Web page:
One obvious cause is weight. I was at ~270 lbs before starting this physical activity thing, and in the 2-1/2 months since then I'm down to 249 (as of this morning) -- which is very nice, since I haven't been trying to lose weight. Food is my active addiction -- I'm great at sobriety, really solid at it, but you can't stop eating and I fail utterly at moderation. If I even think about "dieting" or changing my eating to lose weight, it pushes all the addict buttons; there's no better way to trigger an eating binge. So I don't think about it; it just backfires. However... eating to keep my blood sugar where it belongs (I'm type 2 diabetic) does not push the addict-brain buttons -- thank all things merciful -- so I have been paying good attention to that (without obsessing over it) and enjoying the somewhat reduced cravings for junk and increased appetite for veggies and protein that are apparently one of the side benefits of physical activity. (Really? Bodily wisdom? Me? How unexpected. But welcome.)

So while I'm not trying to lose weight or even thinking about it aside from stepping on the scale once a month or so, I am grateful that there's even a little bit less stress on my hip joints, and if that trend should happen to continue, so much the better.

+ In support of all the above, I have joined the FitBit brigade, and am now wearing a FitBit Surge pretty much 'round the clock and benefiting from the surprisingly potent motivational boost of hitting daily goals and racking up the stats. And the pretty graphs! I'm a sucker for the pretty graphs. Any of y'all doing it? Want to do the FitBit Friends thing, or whatever they call it? You can connect to me through my gmail which is LCBergstrom (at). Or comment or send me an e-mail or a PM with your info an we'll hook up.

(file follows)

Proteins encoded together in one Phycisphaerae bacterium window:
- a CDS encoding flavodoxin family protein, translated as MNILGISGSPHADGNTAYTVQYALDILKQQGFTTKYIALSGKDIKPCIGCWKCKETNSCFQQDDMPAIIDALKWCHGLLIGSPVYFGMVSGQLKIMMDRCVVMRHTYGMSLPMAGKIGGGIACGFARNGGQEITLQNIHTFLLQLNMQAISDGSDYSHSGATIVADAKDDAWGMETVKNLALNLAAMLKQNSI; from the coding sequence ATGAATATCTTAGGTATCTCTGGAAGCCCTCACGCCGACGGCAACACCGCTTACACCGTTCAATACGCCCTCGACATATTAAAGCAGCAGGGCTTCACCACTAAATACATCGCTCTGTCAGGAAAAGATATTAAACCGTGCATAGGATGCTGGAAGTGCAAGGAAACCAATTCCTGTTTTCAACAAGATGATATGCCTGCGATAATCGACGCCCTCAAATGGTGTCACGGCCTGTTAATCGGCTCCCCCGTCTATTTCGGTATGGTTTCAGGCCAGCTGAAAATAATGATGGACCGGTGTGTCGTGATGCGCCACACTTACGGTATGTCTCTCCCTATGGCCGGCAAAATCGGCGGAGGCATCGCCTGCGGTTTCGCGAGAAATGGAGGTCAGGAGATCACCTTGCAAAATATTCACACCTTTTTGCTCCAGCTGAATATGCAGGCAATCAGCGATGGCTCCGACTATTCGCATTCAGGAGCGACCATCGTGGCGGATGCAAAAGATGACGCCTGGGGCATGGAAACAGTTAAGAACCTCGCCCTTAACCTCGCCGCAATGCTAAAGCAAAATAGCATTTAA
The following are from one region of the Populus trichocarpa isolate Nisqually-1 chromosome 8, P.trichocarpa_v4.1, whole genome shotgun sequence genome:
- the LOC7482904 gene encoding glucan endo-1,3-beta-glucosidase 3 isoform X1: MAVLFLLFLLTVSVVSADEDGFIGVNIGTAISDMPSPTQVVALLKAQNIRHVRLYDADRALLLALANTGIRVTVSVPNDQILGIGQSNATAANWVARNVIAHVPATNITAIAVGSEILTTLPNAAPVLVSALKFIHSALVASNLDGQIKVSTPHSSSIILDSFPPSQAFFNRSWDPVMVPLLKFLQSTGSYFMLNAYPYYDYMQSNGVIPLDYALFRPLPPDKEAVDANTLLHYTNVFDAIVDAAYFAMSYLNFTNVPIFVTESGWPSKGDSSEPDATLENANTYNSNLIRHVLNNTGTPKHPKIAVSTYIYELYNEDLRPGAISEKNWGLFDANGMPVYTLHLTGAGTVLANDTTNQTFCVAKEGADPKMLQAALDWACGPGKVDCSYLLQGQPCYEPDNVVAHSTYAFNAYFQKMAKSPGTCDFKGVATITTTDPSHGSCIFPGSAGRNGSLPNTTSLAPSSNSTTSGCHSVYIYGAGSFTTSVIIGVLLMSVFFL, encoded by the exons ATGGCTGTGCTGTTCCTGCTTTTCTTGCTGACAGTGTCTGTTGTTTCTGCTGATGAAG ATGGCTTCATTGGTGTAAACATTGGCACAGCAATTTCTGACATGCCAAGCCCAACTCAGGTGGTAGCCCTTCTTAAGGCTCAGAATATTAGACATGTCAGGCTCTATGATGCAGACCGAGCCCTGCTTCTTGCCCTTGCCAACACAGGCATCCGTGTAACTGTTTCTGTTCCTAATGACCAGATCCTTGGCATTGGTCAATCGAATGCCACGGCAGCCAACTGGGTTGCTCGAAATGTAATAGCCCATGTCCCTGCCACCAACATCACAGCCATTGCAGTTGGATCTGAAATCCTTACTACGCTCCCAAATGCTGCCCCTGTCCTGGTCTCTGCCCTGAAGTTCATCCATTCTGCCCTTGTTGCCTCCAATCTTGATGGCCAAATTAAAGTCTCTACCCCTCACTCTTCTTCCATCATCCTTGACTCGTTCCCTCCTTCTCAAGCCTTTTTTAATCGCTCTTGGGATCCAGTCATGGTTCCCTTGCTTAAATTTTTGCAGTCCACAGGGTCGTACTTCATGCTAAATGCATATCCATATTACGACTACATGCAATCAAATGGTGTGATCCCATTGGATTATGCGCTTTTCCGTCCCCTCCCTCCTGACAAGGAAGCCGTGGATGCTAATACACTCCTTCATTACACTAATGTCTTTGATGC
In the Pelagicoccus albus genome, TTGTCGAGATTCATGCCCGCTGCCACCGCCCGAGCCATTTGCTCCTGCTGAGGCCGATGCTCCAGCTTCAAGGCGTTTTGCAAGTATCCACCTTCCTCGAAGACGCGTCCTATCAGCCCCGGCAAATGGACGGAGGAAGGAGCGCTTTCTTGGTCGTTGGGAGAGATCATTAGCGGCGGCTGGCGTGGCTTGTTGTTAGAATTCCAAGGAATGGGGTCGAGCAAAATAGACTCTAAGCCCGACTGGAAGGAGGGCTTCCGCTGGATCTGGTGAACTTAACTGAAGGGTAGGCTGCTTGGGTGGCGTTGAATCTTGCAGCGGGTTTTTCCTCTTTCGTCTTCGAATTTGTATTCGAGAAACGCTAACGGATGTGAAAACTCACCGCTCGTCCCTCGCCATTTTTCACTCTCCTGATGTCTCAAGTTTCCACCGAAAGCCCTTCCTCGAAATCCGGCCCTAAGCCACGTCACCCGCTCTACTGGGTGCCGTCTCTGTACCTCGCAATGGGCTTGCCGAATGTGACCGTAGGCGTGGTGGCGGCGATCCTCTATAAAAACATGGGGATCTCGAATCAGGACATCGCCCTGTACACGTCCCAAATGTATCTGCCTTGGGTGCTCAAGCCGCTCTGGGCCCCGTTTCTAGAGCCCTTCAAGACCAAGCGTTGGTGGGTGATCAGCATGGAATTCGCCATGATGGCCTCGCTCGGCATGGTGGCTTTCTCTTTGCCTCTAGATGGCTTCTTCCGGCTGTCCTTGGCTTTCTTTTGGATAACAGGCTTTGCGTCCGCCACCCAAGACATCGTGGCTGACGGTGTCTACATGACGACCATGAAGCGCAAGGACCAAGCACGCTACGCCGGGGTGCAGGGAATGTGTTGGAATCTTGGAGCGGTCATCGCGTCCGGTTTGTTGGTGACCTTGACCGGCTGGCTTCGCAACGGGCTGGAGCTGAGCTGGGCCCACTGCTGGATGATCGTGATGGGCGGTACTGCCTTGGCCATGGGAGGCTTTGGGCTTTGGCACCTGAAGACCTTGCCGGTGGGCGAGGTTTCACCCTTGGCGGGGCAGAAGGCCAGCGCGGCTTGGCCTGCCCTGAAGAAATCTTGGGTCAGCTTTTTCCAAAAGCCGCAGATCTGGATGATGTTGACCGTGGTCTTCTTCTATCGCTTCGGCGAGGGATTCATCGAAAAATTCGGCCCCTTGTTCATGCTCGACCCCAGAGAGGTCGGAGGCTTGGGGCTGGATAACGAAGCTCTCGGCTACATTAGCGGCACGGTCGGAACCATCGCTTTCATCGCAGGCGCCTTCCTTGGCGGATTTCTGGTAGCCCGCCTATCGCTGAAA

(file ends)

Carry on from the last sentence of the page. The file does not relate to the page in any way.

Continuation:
Goals going forward: Re-engage fannishly. Comment more. Converse. And I think I'm ready to re-commence podficcing. I need to finish the Sid Project, which is about half done. And I have some dS/C6D things I really want to do, a couple of which are WIPs. I very much want to do the dS/C6D Big Bang this year -- given the above, I think this could finally be the year that I actually complete it -- but I'm leery of signing up. I've failed so many times and I feel like I've let everyone down once (or twice, or three times) too often. I love the community aspect of participating in the BB, but these are all the people I've repeatedly let down. Maybe I'll just record whatever I record, whenever I get to things, and post as they get completed without trying to tie them to any formal event. *waffling*